The Falling Walls Conference celebrates the 30th anniversary of the fall of the Berlin Wall by highlighting scientific breakthroughs that transcend borders
- Black holes, spinal cord implants and new food products that help conserve the Earth’s limited resources were among the trailblazing scientific breakthroughs presented at the Falling Walls Conference
- In other contributions, leading researchers called for society to be empowered to control the development of AI and to regulate the Internet
- Members of the international science community presented their research findings and studies to an audience of more than 700 distinguished representatives from across industry, government and civil society
Berlin, 9 November 2019. Leading researchers have presented significant scientific breakthroughs and concrete solutions to address global societal and environmental issues at this year’s Falling Walls Conference in Berlin.
“The Falling Walls Conference is a meeting place for leading thinkers from across science, government, industry and civil society, who come here to participate in constructive discussions that transcend the borders of their own disciplines. Scientific freedom is absolutely necessary if we wish to find answers to the urgent questions of our time. We at the Falling Walls Foundation are grateful that so many renowned scientists from around the world have accepted our invitation for what is now our eleventh conference,” says Jürgen Mlynek, Chairman of the Board of Trustees of the Falling Walls Foundation.
During the main programme, 18 speakers from diverse disciplines presented their scientific breakthroughs. Shep Doeleman of the Harvard Smithsonian Center for Astrophysics talked about achieving a milestone in astrophysics with the first photo of a black hole. Mark Post of Maastricht University explained the revolutionary approach he is pursuing with a pioneering method to produce cultured meat. Also looking at food-related issues was Segenet Kelemu of the International Centre for Insect Physiology and Ecology, Nairobi, who presented the highly relevant benefits of consuming insects – a food source which is both high in protein and globally available. Each researcher showed a different way to sustainably provide food for the world in times of accelerating climate change and dwindling resources.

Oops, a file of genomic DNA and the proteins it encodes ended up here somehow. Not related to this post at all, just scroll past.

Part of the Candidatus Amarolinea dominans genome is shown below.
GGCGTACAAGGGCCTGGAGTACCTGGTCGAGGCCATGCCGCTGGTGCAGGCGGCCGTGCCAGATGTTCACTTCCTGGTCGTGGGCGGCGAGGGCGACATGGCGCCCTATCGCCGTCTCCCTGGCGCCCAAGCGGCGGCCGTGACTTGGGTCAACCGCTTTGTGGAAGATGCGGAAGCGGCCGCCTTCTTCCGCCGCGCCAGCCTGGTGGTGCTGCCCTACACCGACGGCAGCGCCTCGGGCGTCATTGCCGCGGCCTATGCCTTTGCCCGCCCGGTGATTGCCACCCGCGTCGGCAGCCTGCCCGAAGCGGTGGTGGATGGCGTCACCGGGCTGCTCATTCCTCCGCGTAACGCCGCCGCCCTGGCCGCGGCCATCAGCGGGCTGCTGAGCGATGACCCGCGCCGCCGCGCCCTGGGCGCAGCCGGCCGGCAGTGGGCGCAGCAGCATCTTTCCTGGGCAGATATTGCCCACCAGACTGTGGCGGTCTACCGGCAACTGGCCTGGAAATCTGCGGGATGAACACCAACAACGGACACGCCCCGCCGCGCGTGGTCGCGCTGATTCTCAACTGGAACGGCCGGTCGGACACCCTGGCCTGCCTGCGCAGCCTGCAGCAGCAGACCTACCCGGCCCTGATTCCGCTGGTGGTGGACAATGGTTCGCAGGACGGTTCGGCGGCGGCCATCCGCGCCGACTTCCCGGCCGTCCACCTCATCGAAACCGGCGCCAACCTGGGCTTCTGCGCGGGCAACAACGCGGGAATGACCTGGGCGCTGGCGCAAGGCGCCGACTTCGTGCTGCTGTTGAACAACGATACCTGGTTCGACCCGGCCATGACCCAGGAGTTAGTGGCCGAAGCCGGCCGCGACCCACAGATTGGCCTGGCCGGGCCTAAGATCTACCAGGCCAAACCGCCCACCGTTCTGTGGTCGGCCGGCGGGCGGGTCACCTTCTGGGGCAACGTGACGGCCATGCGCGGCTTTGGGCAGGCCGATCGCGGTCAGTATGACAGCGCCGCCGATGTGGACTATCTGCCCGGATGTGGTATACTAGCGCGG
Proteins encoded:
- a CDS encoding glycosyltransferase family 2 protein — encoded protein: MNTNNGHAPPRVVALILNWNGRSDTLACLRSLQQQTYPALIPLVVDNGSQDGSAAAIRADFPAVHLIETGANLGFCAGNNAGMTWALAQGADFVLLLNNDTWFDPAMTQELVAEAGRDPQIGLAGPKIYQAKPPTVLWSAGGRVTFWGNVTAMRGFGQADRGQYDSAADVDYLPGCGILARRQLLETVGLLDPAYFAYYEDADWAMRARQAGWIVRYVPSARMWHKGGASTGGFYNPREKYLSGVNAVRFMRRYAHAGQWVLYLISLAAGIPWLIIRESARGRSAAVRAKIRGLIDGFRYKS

Harvard economist Shoshana Zuboff called for the defence of freedom in times of surveillance capitalism. Former Google manager and artificial intelligence expert Meredith Whittaker, of the AI Now Institute, issued an appeal for collective action to establish ethical guidelines for the development of AI worldwide.
One of the most emotional moments at the conference was the appearance of paraplegic patient David Mzee, who can now walk again thanks to a spinal cord implant developed by an international research team led by Grégoire Courtine and Jocelyne Bloch (Swiss Federal Institute of Technology Lausanne and Lausanne University Hospital). Other significant contributions included recent findings on finding malaria, the possibilities of quantum computing and the need for sustainable consumption in developing and industrialised countries.
This year’s conference was held on the 30th anniversary of the fall of the Berlin Wall. The event was opened by Oxford historian Timothy Garton Ash, who gave an impressive talk on the political and social developments that have occurred since 1989.
About The Falling Walls Foundation
The Falling Walls Foundation is a non-profit organisation based in Berlin. The foundation creates international and interdisciplinary platforms and networks through its annual Falling Walls Conference, which asks each year on the anniversary of the fall of the Berlin Wall: Which walls will fall next? At the conference, 20 leading researchers from around the world present their latest breakthroughs in the natural sciences, humanities, business and technology to an audience of around 700 decision-makers and innovators in politics, research, industry and civil society. The Falling Walls Foundation also organises Berlin Science Week, which bring scientists from institutions all over the world to Berlin from 1 to 10 November. A further initiative is the Young Entrepreneurs in Science programme, which trains doctoral researchers to translate their research into a potential business idea. The Falling Walls Foundation is supported by the German Federal Ministry of Education and Research (BMBF), the Helmholtz Association of German Research Centres, the Robert Bosch Stiftung and the Berlin Senate, as well as by numerous national and international research institutions, foundations and companies.
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